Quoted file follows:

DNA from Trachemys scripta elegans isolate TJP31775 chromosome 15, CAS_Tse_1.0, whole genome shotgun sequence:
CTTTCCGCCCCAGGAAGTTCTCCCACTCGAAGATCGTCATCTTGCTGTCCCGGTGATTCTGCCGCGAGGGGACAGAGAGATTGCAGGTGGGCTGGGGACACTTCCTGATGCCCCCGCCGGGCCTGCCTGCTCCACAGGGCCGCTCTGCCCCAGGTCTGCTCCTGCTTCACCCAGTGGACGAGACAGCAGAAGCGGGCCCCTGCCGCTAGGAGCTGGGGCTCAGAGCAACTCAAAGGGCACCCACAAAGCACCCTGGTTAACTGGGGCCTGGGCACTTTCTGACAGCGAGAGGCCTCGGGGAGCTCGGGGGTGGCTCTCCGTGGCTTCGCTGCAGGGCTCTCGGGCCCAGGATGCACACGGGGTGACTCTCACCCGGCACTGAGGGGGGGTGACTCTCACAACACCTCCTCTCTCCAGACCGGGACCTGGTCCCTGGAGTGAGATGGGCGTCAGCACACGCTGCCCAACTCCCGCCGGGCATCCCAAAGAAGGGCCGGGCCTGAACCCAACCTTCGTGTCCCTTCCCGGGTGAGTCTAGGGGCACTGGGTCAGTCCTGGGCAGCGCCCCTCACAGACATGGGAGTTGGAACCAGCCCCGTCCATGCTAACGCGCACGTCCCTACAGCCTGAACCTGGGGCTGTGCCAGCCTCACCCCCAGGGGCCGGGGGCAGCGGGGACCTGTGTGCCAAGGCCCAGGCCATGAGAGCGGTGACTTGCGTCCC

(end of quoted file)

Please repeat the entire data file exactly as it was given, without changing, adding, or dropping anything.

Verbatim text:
DNA from Trachemys scripta elegans isolate TJP31775 chromosome 15, CAS_Tse_1.0, whole genome shotgun sequence:
CTTTCCGCCCCAGGAAGTTCTCCCACTCGAAGATCGTCATCTTGCTGTCCCGGTGATTCTGCCGCGAGGGGACAGAGAGATTGCAGGTGGGCTGGGGACACTTCCTGATGCCCCCGCCGGGCCTGCCTGCTCCACAGGGCCGCTCTGCCCCAGGTCTGCTCCTGCTTCACCCAGTGGACGAGACAGCAGAAGCGGGCCCCTGCCGCTAGGAGCTGGGGCTCAGAGCAACTCAAAGGGCACCCACAAAGCACCCTGGTTAACTGGGGCCTGGGCACTTTCTGACAGCGAGAGGCCTCGGGGAGCTCGGGGGTGGCTCTCCGTGGCTTCGCTGCAGGGCTCTCGGGCCCAGGATGCACACGGGGTGACTCTCACCCGGCACTGAGGGGGGGTGACTCTCACAACACCTCCTCTCTCCAGACCGGGACCTGGTCCCTGGAGTGAGATGGGCGTCAGCACACGCTGCCCAACTCCCGCCGGGCATCCCAAAGAAGGGCCGGGCCTGAACCCAACCTTCGTGTCCCTTCCCGGGTGAGTCTAGGGGCACTGGGTCAGTCCTGGGCAGCGCCCCTCACAGACATGGGAGTTGGAACCAGCCCCGTCCATGCTAACGCGCACGTCCCTACAGCCTGAACCTGGGGCTGTGCCAGCCTCACCCCCAGGGGCCGGGGGCAGCGGGGACCTGTGTGCCAAGGCCCAGGCCATGAGAGCGGTGACTTGCGTCCC